Stems and bars: Long and low or short and high

I am currently riding a Thomson 90mm w/5 degree rise on my 575 and have considered trying a shorter stem. Unfortunately none of my friends or any of the local shops have one for me to demo. I do, however, have a 2″ riser bar that I purchased at a swap meet but have never used. I am currently using a 1″ riser bar. My question is this: Couldn’t I achieve the same result installing the 2″ riser bar and adjusting the sweep back towards the saddle as I could by installing a 70mm stem?

Hey Rick,

Good thinking, but that won’t quite work.

First: Your grips would point downward way too much. It would jack up your ergonomics: weight on the outside of your hand, elbows wanting to drop … not good.

You want your grips to be level (or close to level) with the ground.

Second: If your current position is comfortable, adding rise to the bars will put your hands too high. Long and low is good. Short and high is good. Imagine a full-moto position with a short stem and high bars. Imagine the classic road/XC position with long stem and low bars. Connect them with a nice, smooth arc. Your grips can be anywhere along this arc. Above or below the arc … not good.

Check out this sweet diagram madness:

Oh yeah, chicks dig nerds!

Do this: Go out and find a 50/0 stem. You’re riding a Yeti 575 with a Thomson stem; you don’t need a free trial — just man up and get the dang stem. Slap on your 2″ riser bar. Say braaap!

See also: Stem length/rise for a trail bike

PS: You bought bars at a swap meet???!!!??? Dude, support your local shop. That karma … not good.

15 replies
  1. Jonathan Gennick says:

    Related to this question, I’d like some guidance on how to rotate the bars. Do I want the upsweep pointed towards me? Straight up? Some other direction? I’m currently having fit troubles with a new bike (wrist pain and such). Bar and stem issues are very much on my mind these days.

  2. Jafar says:

    Chicks dig nerds for sure….just ask Lauren!

    Lee – same advice on a Nomad as the 575? 50/0 + 2″ HB rise? You know us roadies like 140 stems!


  3. leelikesbikes says:

    >> Chicks dig nerds for sure….just ask Lauren! >>

    No doubt. Dude, we win!

    >> You know us roadies like 140 stems! >>

    Oh yeah, with 20″ flat bars and bar ends. Been there …

    >>same advice on a Nomad as the 575? 50/0 + 2″ HB rise?>>

    That’s what I would run. Pretty drastic change for you — I say give it a go. You’ll learn to pedal just as well, and your handling will improve dramatically.

  4. Rick says:

    Thanks for the advise. I’ll try a 50mm stem with the 2″ riser bar. And, by the way, the swap meet where I purchased the bar was held at a local bike shop. So I guess my karma’s ok.

  5. Ben says:

    Have the book and love it. Trying to learn this techy trail riding without making a fool of myself, so far mildly successful. At any rate, I want to try the shorter stem experiment too. I am having a hard time finding out the stock stem size, but I think its 120 or 130mm with a 1 inch riser bar. Since I am 6’1, and come from a road background, this doesn’t feel overly long to me, but you have sold me on the more virtuous life that I can lead with a shorter stem. What size should I be looking for to downsize.

  6. Tysen says:

    I don’t understand the logic behind that diagram. Long and low, high and short are guidelines for two different styles of riding; there is nothing that determines a smooth transition between the two idioms (climbing vs. decending). The characteristics affected by bar positioning (as best I can think) are: rider power generation, rider maneuverability, steering geometry, and weight distribution*. Each of these is modified differently by changing the handlebar’s horizontal position and the handlebar’s vertical position alternatively. It could very well be desirable to change distance in one dimension and not the other to match the rider’s body and/or style. This is most obvious when we stop focusing on climbing vs. decending and consider overall handling.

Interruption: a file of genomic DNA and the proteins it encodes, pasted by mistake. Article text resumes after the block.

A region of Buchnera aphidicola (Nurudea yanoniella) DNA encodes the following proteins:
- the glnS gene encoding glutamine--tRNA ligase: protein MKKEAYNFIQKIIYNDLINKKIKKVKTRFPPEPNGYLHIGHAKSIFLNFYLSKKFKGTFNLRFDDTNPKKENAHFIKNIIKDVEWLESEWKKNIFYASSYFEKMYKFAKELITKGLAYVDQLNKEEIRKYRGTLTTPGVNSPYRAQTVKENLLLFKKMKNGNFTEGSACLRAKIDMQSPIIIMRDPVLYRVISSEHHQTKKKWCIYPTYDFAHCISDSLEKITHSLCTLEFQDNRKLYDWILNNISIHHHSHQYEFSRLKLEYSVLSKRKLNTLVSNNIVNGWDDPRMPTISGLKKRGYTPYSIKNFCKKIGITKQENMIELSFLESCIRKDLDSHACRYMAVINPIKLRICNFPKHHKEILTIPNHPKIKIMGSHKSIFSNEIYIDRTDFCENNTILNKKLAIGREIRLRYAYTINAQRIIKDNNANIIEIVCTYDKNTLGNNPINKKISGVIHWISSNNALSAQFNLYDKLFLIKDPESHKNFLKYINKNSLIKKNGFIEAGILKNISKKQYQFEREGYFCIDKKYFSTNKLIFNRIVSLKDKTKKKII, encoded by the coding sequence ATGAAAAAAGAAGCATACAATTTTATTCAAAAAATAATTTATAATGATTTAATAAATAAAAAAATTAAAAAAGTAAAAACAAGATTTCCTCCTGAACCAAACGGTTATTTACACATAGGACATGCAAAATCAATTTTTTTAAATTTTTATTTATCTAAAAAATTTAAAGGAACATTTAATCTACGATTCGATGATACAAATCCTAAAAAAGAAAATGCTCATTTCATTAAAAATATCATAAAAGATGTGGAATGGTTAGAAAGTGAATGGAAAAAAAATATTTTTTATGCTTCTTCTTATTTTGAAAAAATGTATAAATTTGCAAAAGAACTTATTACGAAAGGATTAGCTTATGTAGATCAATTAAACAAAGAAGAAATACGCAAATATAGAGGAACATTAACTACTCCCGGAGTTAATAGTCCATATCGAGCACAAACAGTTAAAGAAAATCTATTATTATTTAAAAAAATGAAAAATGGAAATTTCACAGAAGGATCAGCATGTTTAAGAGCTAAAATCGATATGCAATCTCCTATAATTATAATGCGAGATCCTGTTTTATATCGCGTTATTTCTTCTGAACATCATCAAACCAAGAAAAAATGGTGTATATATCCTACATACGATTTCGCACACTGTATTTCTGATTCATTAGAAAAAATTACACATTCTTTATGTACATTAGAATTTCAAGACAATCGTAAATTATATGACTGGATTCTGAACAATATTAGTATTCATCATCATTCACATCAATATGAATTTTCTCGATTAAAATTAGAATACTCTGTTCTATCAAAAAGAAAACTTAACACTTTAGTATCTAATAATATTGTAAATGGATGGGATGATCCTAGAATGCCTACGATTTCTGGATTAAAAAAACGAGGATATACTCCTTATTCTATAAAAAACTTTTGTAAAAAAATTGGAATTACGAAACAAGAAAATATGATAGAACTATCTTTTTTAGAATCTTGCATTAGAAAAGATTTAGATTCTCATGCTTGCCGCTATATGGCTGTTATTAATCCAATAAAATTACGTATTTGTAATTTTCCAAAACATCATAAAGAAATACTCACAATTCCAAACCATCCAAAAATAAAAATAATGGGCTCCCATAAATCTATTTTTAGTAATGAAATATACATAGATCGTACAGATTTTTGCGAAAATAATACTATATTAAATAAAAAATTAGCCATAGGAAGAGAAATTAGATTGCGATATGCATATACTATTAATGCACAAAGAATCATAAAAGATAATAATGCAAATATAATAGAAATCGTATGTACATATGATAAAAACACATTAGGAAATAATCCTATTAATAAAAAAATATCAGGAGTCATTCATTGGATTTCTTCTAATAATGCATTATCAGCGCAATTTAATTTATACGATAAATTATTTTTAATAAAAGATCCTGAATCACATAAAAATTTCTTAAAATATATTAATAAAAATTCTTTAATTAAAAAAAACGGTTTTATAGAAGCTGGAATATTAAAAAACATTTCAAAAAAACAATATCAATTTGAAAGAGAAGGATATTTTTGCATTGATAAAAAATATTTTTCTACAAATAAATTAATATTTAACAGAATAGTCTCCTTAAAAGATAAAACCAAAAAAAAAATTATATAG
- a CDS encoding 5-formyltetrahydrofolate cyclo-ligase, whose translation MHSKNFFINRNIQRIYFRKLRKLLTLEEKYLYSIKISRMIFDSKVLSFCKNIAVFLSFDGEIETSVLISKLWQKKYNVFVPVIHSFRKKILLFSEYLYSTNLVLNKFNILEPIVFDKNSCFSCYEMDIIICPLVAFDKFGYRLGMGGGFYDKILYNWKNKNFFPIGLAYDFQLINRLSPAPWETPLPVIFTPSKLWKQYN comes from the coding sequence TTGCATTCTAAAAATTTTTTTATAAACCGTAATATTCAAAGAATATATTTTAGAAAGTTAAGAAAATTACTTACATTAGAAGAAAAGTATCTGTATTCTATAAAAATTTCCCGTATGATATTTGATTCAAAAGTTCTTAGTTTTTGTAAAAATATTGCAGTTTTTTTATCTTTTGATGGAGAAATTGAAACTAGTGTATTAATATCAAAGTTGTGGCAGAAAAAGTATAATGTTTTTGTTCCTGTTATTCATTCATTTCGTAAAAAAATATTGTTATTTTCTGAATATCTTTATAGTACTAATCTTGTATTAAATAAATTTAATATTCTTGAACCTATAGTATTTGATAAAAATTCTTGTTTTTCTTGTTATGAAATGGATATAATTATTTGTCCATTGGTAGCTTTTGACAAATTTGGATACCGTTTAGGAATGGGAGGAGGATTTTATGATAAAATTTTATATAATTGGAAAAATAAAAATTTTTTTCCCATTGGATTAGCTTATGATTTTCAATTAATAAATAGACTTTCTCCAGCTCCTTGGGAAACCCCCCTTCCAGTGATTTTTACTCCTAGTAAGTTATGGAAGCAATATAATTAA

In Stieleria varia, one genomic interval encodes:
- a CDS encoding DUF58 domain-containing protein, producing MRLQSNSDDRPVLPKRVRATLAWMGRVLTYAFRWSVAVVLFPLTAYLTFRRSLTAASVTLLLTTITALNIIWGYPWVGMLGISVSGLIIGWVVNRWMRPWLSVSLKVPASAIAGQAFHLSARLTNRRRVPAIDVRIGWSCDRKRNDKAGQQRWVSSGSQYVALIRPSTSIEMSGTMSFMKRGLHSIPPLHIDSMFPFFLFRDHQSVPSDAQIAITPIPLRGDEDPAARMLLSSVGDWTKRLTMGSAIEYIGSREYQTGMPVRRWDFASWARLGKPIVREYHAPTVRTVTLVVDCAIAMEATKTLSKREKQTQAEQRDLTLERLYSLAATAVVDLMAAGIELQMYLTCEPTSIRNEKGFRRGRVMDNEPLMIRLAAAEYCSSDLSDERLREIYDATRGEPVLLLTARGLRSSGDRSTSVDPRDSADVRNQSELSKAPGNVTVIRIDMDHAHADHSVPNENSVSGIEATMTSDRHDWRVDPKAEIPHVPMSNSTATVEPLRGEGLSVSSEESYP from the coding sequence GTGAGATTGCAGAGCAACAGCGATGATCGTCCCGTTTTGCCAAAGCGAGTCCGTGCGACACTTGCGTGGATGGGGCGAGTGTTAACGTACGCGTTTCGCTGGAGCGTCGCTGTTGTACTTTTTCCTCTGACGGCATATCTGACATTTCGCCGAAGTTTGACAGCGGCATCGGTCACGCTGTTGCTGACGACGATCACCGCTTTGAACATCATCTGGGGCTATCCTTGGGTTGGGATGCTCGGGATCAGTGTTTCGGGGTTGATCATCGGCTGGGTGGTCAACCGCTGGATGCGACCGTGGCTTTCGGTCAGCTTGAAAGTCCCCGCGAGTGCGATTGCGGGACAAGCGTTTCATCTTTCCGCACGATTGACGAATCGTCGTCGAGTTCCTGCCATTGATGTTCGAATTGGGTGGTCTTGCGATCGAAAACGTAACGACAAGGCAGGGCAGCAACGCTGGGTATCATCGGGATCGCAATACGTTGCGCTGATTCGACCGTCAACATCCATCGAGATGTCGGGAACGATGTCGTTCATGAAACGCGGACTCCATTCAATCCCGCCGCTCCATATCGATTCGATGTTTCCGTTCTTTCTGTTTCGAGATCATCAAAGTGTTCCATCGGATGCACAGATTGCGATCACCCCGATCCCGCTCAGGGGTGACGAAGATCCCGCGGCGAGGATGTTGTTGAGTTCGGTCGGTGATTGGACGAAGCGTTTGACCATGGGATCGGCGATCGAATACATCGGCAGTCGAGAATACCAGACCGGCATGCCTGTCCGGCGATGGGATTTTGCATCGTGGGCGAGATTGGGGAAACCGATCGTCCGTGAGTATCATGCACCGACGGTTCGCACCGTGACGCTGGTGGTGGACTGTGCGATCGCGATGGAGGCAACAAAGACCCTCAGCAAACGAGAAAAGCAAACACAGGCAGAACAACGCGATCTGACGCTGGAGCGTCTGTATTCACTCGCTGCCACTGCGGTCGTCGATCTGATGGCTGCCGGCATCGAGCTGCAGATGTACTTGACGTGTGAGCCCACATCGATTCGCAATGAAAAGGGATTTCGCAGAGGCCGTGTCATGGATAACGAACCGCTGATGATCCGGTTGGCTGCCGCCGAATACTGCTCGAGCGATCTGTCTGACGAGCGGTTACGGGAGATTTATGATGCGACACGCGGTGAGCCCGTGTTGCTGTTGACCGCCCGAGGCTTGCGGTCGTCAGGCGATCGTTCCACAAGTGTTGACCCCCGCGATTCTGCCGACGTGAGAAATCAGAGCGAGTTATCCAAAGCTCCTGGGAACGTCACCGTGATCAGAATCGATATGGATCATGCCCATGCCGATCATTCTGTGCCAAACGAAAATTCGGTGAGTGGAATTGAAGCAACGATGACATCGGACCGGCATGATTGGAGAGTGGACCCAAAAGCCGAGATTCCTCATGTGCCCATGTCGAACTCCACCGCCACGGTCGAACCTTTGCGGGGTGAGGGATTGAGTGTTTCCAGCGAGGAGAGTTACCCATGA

Somebody looking to ride a hardtail on rocky but flat terrain might run a shorter frame with a longer stem to ride the fork, yet keep the 2″ riser bars to still allow wheelies. A crosscountry racer on a flat twisty course might run a shorter stem on a long frame to quicken steering while keeping the low bars to maintain an agressive pedaling position.

    *I understand that you, Lee, avocate that by default the rider’s hands should be weightless on the bars, but this position cannot always deliver optimal weight distribution. According to standard frame sizing practices the front-center distance varies while the rear-center distance does not. Keeping the center of gravity over the bottom bracket therefore prevents riders of at least some frame sizes from achieving optimal weight distribution.

  7. Tysen says:

    I realize that in the above I was changing frame sizing to to keep the bars in the same position relative to rider posture and that this is not what the diagram is dealing with. When the rider’s body is based at the seat the torso can only pivot at the hips. Keeping the arms bent at the ideal degree requires any change in the handlebars to be in keeping with the forward and down or back and up pivoting of the torso. This is what the diagram illustrates and probably where I should have left things:)


    When seat positioning is deemed changeable the the rider can pivot both at the hips and around the bottom bracket. This results in a back and down or up and forward motion, the complete opposite of the previous scenario.

    As the handle bars and seat are moved backwards the need to lower the seat dictates a low handlebar. Low and Short.

    If the handlebars and seat are moved forwards the seat rises and requires a higher handlebar. High and Long.

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